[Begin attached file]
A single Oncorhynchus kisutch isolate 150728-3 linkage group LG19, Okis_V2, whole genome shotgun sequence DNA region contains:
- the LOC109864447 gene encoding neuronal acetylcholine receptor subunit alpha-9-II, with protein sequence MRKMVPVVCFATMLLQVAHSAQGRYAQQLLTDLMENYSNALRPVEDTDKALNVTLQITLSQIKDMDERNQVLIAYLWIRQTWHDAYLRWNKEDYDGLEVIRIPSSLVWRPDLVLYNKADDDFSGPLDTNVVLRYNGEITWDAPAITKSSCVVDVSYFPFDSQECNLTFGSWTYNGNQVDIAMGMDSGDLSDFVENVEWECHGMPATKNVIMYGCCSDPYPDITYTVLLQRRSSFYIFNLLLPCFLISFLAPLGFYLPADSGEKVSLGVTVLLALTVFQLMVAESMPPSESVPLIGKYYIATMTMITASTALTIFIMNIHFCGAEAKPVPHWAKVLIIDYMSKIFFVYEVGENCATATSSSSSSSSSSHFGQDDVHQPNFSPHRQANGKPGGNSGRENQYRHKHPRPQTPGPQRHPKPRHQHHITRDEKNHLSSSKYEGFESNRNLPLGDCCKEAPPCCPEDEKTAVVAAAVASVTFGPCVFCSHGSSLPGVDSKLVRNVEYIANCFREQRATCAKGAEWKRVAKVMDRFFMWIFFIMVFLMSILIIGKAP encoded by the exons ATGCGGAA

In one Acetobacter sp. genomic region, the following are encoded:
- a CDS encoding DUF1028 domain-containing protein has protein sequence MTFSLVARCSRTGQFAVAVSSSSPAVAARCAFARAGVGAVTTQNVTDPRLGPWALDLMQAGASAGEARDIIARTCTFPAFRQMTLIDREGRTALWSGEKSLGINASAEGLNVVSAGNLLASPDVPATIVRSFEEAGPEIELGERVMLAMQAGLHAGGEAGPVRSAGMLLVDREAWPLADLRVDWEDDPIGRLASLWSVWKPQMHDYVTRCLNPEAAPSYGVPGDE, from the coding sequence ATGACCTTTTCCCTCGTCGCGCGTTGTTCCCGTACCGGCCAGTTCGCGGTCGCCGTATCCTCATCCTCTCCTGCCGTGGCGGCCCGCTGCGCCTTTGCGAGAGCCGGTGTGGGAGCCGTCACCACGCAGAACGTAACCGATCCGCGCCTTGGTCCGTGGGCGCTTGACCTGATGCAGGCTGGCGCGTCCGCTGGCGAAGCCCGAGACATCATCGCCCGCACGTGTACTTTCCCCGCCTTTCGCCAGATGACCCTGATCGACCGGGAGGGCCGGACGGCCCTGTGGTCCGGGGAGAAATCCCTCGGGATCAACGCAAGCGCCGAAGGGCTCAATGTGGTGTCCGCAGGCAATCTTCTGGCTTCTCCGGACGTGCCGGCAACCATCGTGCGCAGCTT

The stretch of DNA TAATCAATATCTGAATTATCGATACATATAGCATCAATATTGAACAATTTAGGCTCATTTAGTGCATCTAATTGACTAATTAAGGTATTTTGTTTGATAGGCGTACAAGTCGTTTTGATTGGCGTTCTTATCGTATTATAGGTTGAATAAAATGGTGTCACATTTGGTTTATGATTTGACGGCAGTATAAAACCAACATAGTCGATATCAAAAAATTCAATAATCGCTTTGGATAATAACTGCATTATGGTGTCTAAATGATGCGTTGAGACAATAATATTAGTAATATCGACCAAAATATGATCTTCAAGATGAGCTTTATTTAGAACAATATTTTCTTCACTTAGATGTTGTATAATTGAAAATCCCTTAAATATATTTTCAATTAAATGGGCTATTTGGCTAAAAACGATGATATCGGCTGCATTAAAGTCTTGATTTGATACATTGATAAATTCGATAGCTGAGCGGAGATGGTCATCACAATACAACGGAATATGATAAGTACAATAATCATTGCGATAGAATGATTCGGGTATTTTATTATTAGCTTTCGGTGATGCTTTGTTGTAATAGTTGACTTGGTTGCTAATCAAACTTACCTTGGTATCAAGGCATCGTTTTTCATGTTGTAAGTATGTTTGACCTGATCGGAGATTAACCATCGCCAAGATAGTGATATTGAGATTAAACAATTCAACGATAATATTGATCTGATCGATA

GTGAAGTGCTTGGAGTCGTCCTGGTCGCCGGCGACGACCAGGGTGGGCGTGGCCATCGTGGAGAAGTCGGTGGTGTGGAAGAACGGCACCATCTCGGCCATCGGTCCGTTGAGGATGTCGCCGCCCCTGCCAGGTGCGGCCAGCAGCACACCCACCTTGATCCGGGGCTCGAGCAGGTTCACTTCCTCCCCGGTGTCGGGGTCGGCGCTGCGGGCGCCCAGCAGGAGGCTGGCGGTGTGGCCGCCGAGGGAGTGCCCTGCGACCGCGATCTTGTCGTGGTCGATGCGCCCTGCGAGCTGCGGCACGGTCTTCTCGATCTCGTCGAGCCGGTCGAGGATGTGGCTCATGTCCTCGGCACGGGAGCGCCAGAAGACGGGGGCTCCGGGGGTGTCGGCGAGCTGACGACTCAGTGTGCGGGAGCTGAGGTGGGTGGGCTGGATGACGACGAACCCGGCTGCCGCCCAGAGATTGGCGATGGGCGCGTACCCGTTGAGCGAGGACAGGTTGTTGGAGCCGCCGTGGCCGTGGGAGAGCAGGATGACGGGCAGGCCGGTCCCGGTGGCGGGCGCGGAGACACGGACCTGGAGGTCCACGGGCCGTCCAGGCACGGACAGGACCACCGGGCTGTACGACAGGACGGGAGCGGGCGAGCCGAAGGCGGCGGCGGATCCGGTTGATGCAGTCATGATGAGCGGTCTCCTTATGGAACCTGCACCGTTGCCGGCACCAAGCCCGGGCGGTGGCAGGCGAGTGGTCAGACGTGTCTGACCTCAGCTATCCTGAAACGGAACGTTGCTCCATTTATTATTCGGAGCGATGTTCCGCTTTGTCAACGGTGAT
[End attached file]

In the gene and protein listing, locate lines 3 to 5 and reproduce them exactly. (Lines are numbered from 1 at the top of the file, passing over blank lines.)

In one Acetobacter sp. genomic region, the following are encoded:
- a CDS encoding DUF1028 domain-containing protein has protein sequence MTFSLVARCSRTGQFAVAVSSSSPAVAARCAFARAGVGAVTTQNVTDPRLGPWALDLMQAGASAGEARDIIARTCTFPAFRQMTLIDREGRTALWSGEKSLGINASAEGLNVVSAGNLLASPDVPATIVRSFEEAGPEIELGERVMLAMQAGLHAGGEAGPVRSAGMLLVDREAWPLADLRVDWEDDPIGRLASLWSVWKPQMHDYVTRCLNPEAAPSYGVPGDE, from the coding sequence ATGACCTTTTCCCTCGTCGCGCGTTGTTCCCGTACCGGCCAGTTCGCGGTCGCCGTATCCTCATCCTCTCCTGCCGTGGCGGCCCGCTGCGCCTTTGCGAGAGCCGGTGTGGGAGCCGTCACCACGCAGAACGTAACCGATCCGCGCCTTGGTCCGTGGGCGCTTGACCTGATGCAGGCTGGCGCGTCCGCTGGCGAAGCCCGAGACATCATCGCCCGCACGTGTACTTTCCCCGCCTTTCGCCAGATGACCCTGATCGACCGGGAGGGCCGGACGGCCCTGTGGTCCGGGGAGAAATCCCTCGGGATCAACGCAAGCGCCGAAGGGCTCAATGTGGTGTCCGCAGGCAATCTTCTGGCTTCTCCGGACGTGCCGGCAACCATCGTGCGCAGCTT

The stretch of DNA TAATCAATATCTGAATTATCGATACATATAGCATCAATATTGAACAATTTAGGCTCATTTAGTGCATCTAATTGACTAATTAAGGTATTTTGTTTGATAGGCGTACAAGTCGTTTTGATTGGCGTTCTTATCGTATTATAGGTTGAATAAAATGGTGTCACATTTGGTTTATGATTTGACGGCAGTATAAAACCAACATAGTCGATATCAAAAAATTCAATAATCGCTTTGGATAATAACTGCATTATGGTGTCTAAATGATGCGTTGAGACAATAATATTAGTAATATCGACCAAAATATGATCTTCAAGATGAGCTTTATTTAGAACAATATTTTCTTCACTTAGATGTTGTATAATTGAAAATCCCTTAAATATATTTTCAATTAAATGGGCTATTTGGCTAAAAACGATGATATCGGCTGCATTAAAGTCTTGATTTGATACATTGATAAATTCGATAGCTGAGCGGAGATGGTCATCACAATACAACGGAATATGATAAGTACAATAATCATTGCGATAGAATGATTCGGGTATTTTATTATTAGCTTTCGGTGATGCTTTGTTGTAATAGTTGACTTGGTTGCTAATCAAACTTACCTTGGTATCAAGGCATCGTTTTTCATGTTGTAAGTATGTTTGACCTGATCGGAGATTAACCATCGCCAAGATAGTGATATTGAGATTAAACAATTCAACGATAATATTGATCTGATCGATA